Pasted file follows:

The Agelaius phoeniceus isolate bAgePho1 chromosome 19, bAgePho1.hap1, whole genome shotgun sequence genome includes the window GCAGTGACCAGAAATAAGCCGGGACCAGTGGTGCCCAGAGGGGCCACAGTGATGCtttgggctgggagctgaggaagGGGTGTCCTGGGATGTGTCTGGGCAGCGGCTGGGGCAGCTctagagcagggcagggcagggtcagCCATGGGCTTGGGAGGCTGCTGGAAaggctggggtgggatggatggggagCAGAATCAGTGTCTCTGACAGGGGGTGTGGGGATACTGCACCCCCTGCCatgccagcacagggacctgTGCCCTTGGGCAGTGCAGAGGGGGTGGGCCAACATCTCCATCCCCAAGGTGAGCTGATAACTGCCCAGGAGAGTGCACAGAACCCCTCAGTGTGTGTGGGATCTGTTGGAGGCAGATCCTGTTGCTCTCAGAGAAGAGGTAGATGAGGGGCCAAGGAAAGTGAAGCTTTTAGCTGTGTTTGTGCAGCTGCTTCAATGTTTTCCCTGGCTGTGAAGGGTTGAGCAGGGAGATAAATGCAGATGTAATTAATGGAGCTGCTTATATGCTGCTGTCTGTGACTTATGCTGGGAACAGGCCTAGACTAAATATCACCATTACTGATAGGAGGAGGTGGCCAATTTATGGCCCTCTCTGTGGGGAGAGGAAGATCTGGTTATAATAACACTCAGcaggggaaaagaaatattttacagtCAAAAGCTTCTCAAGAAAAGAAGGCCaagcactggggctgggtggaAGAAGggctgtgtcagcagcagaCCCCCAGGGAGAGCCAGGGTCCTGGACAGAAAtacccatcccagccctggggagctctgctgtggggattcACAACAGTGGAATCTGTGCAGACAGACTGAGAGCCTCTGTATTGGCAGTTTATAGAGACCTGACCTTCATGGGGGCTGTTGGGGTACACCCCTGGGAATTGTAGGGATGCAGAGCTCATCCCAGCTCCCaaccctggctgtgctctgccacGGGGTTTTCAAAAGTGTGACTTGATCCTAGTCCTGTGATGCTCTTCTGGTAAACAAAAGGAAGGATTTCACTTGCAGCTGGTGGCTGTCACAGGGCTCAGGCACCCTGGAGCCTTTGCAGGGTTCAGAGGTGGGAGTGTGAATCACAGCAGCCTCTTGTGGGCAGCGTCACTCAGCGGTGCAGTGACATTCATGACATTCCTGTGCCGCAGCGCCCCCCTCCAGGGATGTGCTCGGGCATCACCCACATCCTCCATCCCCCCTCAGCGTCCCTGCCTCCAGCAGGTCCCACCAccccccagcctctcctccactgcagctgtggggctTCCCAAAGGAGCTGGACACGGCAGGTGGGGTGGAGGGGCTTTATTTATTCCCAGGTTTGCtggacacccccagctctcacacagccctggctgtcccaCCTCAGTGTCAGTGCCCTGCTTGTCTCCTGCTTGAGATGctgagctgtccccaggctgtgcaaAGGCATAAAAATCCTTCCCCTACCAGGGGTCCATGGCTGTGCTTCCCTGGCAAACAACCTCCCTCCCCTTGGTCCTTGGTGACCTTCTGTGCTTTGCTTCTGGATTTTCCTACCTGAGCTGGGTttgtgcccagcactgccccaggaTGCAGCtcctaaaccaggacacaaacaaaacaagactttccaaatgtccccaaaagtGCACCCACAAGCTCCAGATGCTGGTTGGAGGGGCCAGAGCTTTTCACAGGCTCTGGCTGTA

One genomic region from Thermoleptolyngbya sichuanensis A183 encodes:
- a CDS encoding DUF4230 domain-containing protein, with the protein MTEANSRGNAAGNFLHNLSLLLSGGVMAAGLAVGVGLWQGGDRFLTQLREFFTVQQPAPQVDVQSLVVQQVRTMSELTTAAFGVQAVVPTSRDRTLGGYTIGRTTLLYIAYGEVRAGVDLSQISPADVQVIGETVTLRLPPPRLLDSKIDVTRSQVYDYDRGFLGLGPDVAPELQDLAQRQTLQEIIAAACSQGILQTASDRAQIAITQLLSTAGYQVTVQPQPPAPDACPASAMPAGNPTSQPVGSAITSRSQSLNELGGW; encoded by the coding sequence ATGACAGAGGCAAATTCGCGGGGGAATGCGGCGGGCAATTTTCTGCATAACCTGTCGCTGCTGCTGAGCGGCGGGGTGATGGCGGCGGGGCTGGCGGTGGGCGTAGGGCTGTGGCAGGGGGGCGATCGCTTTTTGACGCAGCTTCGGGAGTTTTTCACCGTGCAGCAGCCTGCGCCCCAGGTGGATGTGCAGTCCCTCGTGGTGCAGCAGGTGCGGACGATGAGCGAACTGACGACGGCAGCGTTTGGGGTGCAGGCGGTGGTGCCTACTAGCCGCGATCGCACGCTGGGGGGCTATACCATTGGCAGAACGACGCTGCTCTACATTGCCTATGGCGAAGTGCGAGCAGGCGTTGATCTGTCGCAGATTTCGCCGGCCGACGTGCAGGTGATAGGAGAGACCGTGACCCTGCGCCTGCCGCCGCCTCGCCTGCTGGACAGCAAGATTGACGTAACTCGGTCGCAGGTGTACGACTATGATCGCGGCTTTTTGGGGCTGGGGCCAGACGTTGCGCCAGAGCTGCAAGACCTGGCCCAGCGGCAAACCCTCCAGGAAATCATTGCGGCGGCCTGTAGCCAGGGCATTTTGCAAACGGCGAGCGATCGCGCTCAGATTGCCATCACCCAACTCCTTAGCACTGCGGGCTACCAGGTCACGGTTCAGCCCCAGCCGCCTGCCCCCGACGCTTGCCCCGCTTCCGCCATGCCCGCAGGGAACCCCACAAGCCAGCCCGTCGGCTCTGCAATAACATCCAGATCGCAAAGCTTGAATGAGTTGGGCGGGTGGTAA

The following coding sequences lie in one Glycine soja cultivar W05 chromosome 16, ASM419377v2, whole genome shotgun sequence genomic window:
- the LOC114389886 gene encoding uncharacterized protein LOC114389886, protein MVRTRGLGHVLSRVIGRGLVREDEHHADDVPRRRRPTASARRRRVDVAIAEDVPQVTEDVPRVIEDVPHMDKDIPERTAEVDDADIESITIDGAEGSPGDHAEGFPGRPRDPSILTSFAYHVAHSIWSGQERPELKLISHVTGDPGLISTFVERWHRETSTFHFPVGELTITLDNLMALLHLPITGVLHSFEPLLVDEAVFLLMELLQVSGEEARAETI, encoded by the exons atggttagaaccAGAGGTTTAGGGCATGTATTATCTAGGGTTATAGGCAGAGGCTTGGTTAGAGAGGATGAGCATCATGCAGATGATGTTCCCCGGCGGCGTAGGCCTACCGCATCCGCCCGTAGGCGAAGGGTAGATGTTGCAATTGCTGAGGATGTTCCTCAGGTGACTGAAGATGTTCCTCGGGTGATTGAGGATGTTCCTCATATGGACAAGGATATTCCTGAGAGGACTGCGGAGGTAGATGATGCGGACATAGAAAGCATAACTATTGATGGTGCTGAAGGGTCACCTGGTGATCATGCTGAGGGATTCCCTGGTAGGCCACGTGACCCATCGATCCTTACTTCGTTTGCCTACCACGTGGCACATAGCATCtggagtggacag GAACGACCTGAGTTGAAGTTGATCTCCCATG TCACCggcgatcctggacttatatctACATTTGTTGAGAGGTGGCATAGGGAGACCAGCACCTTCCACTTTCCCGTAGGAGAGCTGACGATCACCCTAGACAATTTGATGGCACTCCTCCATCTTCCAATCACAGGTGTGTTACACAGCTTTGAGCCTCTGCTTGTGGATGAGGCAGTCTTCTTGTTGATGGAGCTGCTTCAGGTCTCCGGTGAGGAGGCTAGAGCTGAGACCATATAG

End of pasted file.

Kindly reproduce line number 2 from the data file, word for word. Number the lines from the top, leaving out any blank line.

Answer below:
One genomic region from Thermoleptolyngbya sichuanensis A183 encodes: